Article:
Anybody who thought that sovereign funds are on their way out may be in for a surprise.

An analysis of foreign portfolio investor (FPI) data by investor category shows that their holdings in Indian debt and equity securities has hit a new high. These funds from oil-rich countries were expected to be sellers in Indian markets because of the correction in crude and the resultant stress back home.

They now account for over a tenth of all FPI holdings. This is the first time that it has crossed the 10% mark since depositories began to make available separate data on the type of foreign investors in 2012.

Their holdings in equity and debt are also at the highest level since records are available. Sovereign wealth funds (SWFs) held 2.18 trillion in equities and 330.16 billion worth of Indian debt in May. Sovereign funds’ equity holdings are 10.88% of overall FPI equity holdings, and debt holdings are 9.71% of overall FPI debt holdings. They account for 10.71% of overall FPI assets under custody. All three figures are the highest on record.

A sovereign wealth fund is an entity which invests the capital of a country to generate returns which can meet long-term needs. For example, the Abu Dhabi Investment Authority invests the money that the country makes from oil. Some of the largest sovereign funds in the world are run by oil-rich countries. It was expected that a crash in oil prices would result in these entities withdrawing capital from countries including India. The money would be required to meet financial requirements in their home countries because they are not making as much money from selling oil.

These fears don’t seem to have come true for India.

A list of entities from the Sovereign Wealth Fund Institute, which tracks the segment, was compared to Capitaline shareholding data. The shareholding data provides disclosures for entities which hold more than 1% stake in a company. While this means that the list is not exhaustive, it provides a sense of the size of holdings.

The three biggest oil-driven SWFs which show up include the Abu Dhabi Investment Authority, the Kuwait Investment Authority and Norway’s Government Pension Fund – Global. Holdings for two out of the three have hit highs. Also, the general trend has been upward as the chart below shows.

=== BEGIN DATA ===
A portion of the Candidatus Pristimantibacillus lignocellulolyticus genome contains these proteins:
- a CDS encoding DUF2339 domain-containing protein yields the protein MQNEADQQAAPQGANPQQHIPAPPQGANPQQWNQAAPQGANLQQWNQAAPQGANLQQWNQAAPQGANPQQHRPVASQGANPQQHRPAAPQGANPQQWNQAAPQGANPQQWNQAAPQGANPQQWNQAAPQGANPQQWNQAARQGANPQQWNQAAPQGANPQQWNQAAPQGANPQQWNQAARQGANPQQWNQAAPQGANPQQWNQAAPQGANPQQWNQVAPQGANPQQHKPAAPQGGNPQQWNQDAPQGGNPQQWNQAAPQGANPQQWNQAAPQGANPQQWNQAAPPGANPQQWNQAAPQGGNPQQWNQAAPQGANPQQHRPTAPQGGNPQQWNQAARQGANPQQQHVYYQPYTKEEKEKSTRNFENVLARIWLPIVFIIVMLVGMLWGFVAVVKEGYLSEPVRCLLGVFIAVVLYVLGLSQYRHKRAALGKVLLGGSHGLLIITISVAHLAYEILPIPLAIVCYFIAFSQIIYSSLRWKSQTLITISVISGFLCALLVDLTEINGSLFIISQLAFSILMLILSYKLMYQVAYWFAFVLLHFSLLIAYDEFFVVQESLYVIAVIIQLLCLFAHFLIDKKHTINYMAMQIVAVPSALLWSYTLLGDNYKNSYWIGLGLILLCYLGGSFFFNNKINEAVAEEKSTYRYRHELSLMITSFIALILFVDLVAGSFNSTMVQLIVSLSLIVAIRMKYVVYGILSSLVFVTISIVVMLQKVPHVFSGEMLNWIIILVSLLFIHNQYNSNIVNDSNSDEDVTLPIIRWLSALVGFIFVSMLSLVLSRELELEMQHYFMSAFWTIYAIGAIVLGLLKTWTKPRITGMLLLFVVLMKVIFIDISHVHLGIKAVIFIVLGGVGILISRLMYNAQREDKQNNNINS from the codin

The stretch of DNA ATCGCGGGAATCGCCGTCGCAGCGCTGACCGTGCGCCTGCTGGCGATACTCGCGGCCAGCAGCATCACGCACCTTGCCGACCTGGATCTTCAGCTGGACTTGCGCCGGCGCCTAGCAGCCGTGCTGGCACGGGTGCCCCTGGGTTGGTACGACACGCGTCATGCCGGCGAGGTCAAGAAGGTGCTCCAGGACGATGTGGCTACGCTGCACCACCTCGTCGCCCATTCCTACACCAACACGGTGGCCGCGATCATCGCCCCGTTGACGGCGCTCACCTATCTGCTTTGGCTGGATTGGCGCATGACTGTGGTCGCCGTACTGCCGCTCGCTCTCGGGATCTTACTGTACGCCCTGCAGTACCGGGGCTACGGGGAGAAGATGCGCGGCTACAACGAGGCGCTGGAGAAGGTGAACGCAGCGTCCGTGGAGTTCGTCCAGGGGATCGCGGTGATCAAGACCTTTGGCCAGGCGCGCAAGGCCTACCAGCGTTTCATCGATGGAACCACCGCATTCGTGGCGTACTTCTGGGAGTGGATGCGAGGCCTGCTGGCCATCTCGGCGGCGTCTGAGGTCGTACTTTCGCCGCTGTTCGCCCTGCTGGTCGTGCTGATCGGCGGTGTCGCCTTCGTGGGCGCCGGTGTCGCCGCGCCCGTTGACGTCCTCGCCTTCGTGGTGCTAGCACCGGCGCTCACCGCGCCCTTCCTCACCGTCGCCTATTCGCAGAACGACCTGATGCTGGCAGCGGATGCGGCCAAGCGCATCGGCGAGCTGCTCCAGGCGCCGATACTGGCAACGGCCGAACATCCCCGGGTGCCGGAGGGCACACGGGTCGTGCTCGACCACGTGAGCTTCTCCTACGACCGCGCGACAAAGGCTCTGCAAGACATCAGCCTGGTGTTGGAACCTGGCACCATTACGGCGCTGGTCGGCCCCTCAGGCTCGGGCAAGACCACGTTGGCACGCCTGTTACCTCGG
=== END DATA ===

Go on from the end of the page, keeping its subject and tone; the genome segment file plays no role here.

The rise could be because of multiple reasons. One is reallocation.

Foreign media have reported that sovereign wealth funds are exiting passively managed strategies and managing more of their funds internally. This could partly be because money which was already invested in India through a third-party fund is now showing up under the sovereign wealth fund’s own name.

This is also borne out by market experts who have alluded to selling in the passively managed category, though there is no way to quantify this in terms of how much is from sovereign wealth funds.

A Kotak Institutional Equities ‘Foreign fund-flow tracker’ report, which looked at foreign fund flows during the month of May, noted $0.46 billion ( 30.79 billion at May’s average exchange rate of 66.93) worth of outflows from funds it tracked, while noting that these were largely from passively managed funds.

“Most of the listed fund redemptions could be attributed to ETFs (exchange-traded funds)," said the 7 June report, authored by analyst Saifullah Rais. An ETF seeks to generate the same return as the index it tracks. An active fund has a fund manager who looks to select stocks which will outperform the market.

Another reason could be a talked-about shift in investments towards emerging markets. India could have been helped in this by the government’s wooing of sovereign wealth funds including in the Middle East. Finance minister Arun Jaitley met with sovereign wealth funds during the Indian investment summit in February. And there was already some momentum towards India with funds such as the one from Norway having announced its intention to increase India allocations as early as 2014.

Whatever the reason, SWFs added 409.51 billion in assets under custody in May, according to depository data. They also sharply increased their debt investments in the same month by almost 250 billion. The total amount of 657.12 billion for the month is the highest on record for these funds.

This rise in holdings comes even as there has been a general recognition of the strain that oil exporters are under. The gulf countries had a budget surplus of $600 billion earlier over the last five years. This is expected to change to a budget deficit of $700 billion over the next five years.

The sustainability of the current trend will have to be closely watched.

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